By Hannah Gonzalez, Medill, Immigrant Connect
On Nov. 10, Evelyn Venegas gazed at Capitol Hill with tears in her eyes. A participant in the March for DACA, she had marched all the way from Baltimore to be in Washington, D.C. Surrounded by love and support from more than 100 other marchers, Evelyn felt a hug from behind from one of her cohorts. Without saying a word, the pair continued hugging and crying as they walked the few remaining blocks to the steps of the Supreme Court of the United States.
The Court was hearing oral arguments over the termination of the Deferred Action for Childhood Arrivals program (DACA). DACA was put in place by former President Obama in June 2012 to protect from deportation immigrant youth, who’d been brought to the United States by their parents.
“I think it was the best place I could be in because I was surrounded by people who are directly impacted by this,” Venegas says. “When it comes time to throw down, we will show up and be there for each other. That’s how I felt when I saw Capitol Hill and I got that hug from someone I don’t even know. We didn’t have to say anything. We just knew what that moment meant for us because we shared similar struggles.”
DACA allows undocumented youth to apply to college, get jobs and continue their lives without living in fear that they will be deported. DACA does not provide a path to citizenship for its recipients. As of June 2019, there were 660,880 active DACA recipients in the United States.
Participants were also marching to advocate for Temporary Protected Status (TPS). TPS is a lesser-known protection program for immigrants who aren’t able to return to their home countries due to extenuating circumstances, such as natural disasters or ongoing armed conflict.
The March for DACA and TPS commenced in New York, NY and continued to the Supreme Court for a total of 230 miles. The march culminated in a large rally in front of the Court on Nov. 12.
In 2017, President Trump attempted to terminate DACA, claiming that the introduction of DACA by executive order without approval from Congress was unconstitutional. The courts blocked the termination, allowing time for a decision to be reached after hearing legal challenges. The challenges were to culminate on Nov. 12.
The DACA cause is very personal to Venegas, who works closely with immigrants as the Family Support Network Coordinator at ICIRR, (the Illinois Coalition for Immigrants and Refugee Rights).
“The focus of the program is to support undocumented people,” Venegas says. She oversees a 24/7 Family Support Network hotline offered by ICIRR to which individuals can report ICE raids.
Citlalli Bueno-Lares, the Immigration Organizer at Enlace Chicago, also attended the march. She began the march in New York, working as a volunteer marshal throughout the journey and keeping spirits high during rallies. She says the overall energy of the group was surprising and very motivating, especially upon arrival at the Court.
What was behind the effort?
“As we were marching to the actual Supreme Court, everyone was chanting louder,” she says. “People could definitely hear us. They were coming out of their houses. It was very, very emotional. Some people were crying. It was a long journey and we really got close, and I feel like we’re a family now.”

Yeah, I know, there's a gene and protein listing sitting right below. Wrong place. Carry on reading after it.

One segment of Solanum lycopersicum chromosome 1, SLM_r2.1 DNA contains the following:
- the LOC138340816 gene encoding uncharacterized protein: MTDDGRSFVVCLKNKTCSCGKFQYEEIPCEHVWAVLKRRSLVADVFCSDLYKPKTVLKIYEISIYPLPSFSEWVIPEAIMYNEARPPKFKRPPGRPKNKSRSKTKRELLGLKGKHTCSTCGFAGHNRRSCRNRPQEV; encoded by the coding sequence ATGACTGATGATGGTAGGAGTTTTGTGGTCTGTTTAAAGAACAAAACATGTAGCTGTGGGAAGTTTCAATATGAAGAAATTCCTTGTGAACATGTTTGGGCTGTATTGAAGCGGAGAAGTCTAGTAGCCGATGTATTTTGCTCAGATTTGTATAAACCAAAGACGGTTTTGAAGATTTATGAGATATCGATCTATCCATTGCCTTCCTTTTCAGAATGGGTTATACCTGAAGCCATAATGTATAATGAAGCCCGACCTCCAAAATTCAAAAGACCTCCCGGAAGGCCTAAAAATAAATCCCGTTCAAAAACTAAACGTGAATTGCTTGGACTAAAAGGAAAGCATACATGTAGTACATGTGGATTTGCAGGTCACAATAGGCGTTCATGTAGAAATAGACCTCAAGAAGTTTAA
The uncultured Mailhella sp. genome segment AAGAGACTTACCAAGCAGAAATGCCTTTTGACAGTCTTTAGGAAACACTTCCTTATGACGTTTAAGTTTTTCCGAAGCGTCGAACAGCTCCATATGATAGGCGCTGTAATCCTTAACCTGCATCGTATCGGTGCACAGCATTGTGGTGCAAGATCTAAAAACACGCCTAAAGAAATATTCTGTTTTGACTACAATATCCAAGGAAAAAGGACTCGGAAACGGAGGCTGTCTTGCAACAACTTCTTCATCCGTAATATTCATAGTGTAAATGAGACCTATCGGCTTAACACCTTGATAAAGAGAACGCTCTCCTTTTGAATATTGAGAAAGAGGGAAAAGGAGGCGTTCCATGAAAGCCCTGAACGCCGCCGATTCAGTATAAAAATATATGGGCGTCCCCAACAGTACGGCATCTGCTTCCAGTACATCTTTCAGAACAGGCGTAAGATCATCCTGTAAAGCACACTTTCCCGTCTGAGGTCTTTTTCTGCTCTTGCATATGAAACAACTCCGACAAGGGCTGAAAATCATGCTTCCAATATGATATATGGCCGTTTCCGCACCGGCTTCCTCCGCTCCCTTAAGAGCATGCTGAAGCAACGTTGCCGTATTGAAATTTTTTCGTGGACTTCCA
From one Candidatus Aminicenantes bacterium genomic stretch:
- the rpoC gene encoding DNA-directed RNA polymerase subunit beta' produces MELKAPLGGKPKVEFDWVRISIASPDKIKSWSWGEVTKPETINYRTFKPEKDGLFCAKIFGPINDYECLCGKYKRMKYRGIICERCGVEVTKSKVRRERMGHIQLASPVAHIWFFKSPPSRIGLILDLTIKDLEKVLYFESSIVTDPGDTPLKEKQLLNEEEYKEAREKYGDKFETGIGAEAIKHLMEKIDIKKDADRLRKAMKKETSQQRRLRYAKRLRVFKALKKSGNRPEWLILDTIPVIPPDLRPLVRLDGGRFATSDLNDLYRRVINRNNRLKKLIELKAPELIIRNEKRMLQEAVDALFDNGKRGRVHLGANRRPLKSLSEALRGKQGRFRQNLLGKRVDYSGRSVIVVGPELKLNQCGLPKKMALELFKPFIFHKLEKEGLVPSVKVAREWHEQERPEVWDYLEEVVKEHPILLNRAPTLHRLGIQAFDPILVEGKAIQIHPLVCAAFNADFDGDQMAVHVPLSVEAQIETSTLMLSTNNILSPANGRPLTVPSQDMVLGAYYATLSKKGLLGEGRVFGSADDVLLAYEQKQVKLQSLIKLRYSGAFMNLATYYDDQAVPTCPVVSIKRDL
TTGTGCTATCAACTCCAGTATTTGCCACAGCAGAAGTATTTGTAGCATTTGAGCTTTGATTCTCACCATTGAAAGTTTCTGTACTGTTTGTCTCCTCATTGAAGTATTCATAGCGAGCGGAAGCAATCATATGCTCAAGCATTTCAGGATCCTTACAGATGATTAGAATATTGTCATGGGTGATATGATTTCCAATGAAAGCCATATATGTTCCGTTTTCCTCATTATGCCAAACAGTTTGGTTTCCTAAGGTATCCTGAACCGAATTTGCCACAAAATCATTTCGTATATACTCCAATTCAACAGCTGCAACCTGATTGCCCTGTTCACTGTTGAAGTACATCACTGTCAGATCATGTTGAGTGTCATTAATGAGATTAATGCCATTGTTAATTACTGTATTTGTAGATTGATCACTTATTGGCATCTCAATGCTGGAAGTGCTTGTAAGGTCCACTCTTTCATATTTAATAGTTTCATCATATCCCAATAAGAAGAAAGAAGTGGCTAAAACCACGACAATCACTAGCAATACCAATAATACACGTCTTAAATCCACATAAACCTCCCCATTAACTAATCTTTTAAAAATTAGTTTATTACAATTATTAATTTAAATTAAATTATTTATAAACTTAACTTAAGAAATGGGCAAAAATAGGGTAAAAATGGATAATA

Like Venegas, Bueno-Lares also works closely with immigrants, running a leadership workshop for adults and youth at Enlace. The march is extremely personal to her because she’s a DACA recipient herself.
“This cause will affect my future. But, it affects more than just DACA recipients themselves. It affects their families and friends, people who depend on them, people who work or study, says Bueno-Lares “The campaign was also focused on ‘abolish[ing] ICE’ and ‘citizenship for all,’ which was another reason that I really wanted to do it because I work with a lot of youth who didn’t get the opportunity to apply for DACA.”
Social media mattered
Both women heard about the march through their respective organizations, ICIRR and Enlace Chicago. The social media coverage prior to this event was extensive, especially by the group CHIRLA (the Coalition for Humane Immigrant Rights in Los Angeles).
According to Luis Tadeo, the Digital Media Coordinator for CHIRLA and a DACA recipient, CHIRLA promoted the event online by creating a Facebook event for the march. They also promoted the event locally through flyer distribution. Both of the approaches, according to Tadeo, made a large impact.
“I think the organizations that came together have very strong presences on social media platforms like Facebook, Twitter or Instagram,” he says. “Giving people in-advance notice was very successful, and when you pair that with an on-the-ground campaign like flyering, that turns into a cohesive and successful digital strategy.”
The march was led chiefly by NAKASEC (National Korean American Service & Education Consortium, Inc.), Make the Road New York, the New York Immigration Coalition, CHIRLA and others, according to America’s Voice.
Sam Yu, the Communications Coordinator for NAKASEC, says their group’s strategy prior to the event focused most on linking up with other organizations to create a broad network and target audience and on young DACA recipients, over common social media platforms.
“We focused mostly on outreach over Twitter, Instagram and Facebook,” Yu says. “We used social media to ask for donations and to get people to support us, and to post our flyers with all the information people would need to know to sign up, donate or send supplies.”
In terms of live coverage, CHIRLA was also very active in covering the event as it happened, going in with an action plan of which aspects they wanted to highlight for viewers, both physical and emotional. The result was an extremely creative and thought-provoking series in Spanish.
“On Facebook we had what we called ‘soul/sole check,’” Tadeo says. “We did a bit of word-play with the word ‘soul’ but also the word ‘sole,’ as in the soles of your feet. During the march, we would have marchers describe how they felt in their souls, but also the pain they were experiencing physically on the soles of their feet.”
Yu says that NAKASEC’s live coverage of the march focused mainly on profile pieces that highlighted individual experiences of the marchers, telling the story of someone new each day.
“We had some of the marchers talk about their experiences and finish the sentence, ‘I march because,’” Yu says. “We promoted this to build up momentum and personality. This would give the people following the march a face and a name, a person to follow in the days leading up to the court hearing.”
Yu emphasizes that the most important part of the coverage was the real, authentic storytelling from the marchers that could be shared with the community following the event.